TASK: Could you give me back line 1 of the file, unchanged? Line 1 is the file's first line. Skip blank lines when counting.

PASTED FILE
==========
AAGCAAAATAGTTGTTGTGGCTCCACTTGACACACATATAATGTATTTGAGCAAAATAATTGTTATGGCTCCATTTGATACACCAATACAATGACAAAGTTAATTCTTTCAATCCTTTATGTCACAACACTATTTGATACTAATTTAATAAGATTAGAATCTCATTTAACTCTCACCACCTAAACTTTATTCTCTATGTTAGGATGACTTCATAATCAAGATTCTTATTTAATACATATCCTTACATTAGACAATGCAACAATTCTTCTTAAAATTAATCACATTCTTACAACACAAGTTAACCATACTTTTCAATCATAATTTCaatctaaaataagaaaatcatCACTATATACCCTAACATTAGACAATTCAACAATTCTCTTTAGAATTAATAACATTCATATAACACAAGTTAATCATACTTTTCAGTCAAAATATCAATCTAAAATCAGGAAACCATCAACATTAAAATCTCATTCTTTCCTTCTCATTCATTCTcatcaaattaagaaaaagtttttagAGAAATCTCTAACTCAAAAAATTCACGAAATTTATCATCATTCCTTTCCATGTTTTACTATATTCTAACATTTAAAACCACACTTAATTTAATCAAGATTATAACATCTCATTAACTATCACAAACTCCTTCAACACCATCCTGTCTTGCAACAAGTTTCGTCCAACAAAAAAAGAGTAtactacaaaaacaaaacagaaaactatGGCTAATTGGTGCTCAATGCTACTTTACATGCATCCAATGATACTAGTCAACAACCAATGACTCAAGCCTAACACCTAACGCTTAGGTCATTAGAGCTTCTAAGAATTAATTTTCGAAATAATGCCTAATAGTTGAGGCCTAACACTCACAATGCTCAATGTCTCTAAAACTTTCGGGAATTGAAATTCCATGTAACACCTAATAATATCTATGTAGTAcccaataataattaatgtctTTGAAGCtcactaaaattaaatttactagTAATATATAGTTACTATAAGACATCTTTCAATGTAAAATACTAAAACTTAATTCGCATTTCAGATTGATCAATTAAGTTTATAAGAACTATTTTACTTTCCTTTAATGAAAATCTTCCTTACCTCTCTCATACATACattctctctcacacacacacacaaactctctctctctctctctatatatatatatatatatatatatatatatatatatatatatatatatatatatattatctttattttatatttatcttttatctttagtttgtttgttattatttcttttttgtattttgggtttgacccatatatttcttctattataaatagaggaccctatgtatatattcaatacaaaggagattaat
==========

AAGCAAAATAGTTGTTGTGGCTCCACTTGACACACATATAATGTATTTGAGCAAAATAATTGTTATGGCTCCATTTGATACACCAATACAATGACAAAGTTAATTCTTTCAATCCTTTATGTCACAACACTATTTGATACTAATTTAATAAGATTAGAATCTCATTTAACTCTCACCACCTAAACTTTATTCTCTATGTTAGGATGACTTCATAATCAAGATTCTTATTTAATACATATCCTTACATTAGACAATGCAACAATTCTTCTTAAAATTAATCACATTCTTACAACACAAGTTAACCATACTTTTCAATCATAATTTCaatctaaaataagaaaatcatCACTATATACCCTAACATTAGACAATTCAACAATTCTCTTTAGAATTAATAACATTCATATAACACAAGTTAATCATACTTTTCAGTCAAAATATCAATCTAAAATCAGGAAACCATCAACATTAAAATCTCATTCTTTCCTTCTCATTCATTCTcatcaaattaagaaaaagtttttagAGAAATCTCTAACTCAAAAAATTCACGAAATTTATCATCATTCCTTTCCATGTTTTACTATATTCTAACATTTAAAACCACACTTAATTTAATCAAGATTATAACATCTCATTAACTATCACAAACTCCTTCAACACCATCCTGTCTTGCAACAAGTTTCGTCCAACAAAAAAAGAGTAtactacaaaaacaaaacagaaaactatGGCTAATTGGTGCTCAATGCTACTTTACATGCATCCAATGATACTAGTCAACAACCAATGACTCAAGCCTAACACCTAACGCTTAGGTCATTAGAGCTTCTAAGAATTAATTTTCGAAATAATGCCTAATAGTTGAGGCCTAACACTCACAATGCTCAATGTCTCTAAAACTTTCGGGAATTGAAATTCCATGTAACACCTAATAATATCTATGTAGTAcccaataataattaatgtctTTGAAGCtcactaaaattaaatttactagTAATATATAGTTACTATAAGACATCTTTCAATGTAAAATACTAAAACTTAATTCGCATTTCAGATTGATCAATTAAGTTTATAAGAACTATTTTACTTTCCTTTAATGAAAATCTTCCTTACCTCTCTCATACATACattctctctcacacacacacacaaactctctctctctctctctatatatatatatatatatatatatatatatatatatatatatatatatatatatattatctttattttatatttatcttttatctttagtttgtttgttattatttcttttttgtattttgggtttgacccatatatttcttctattataaatagaggaccctatgtatatattcaatacaaaggagattaat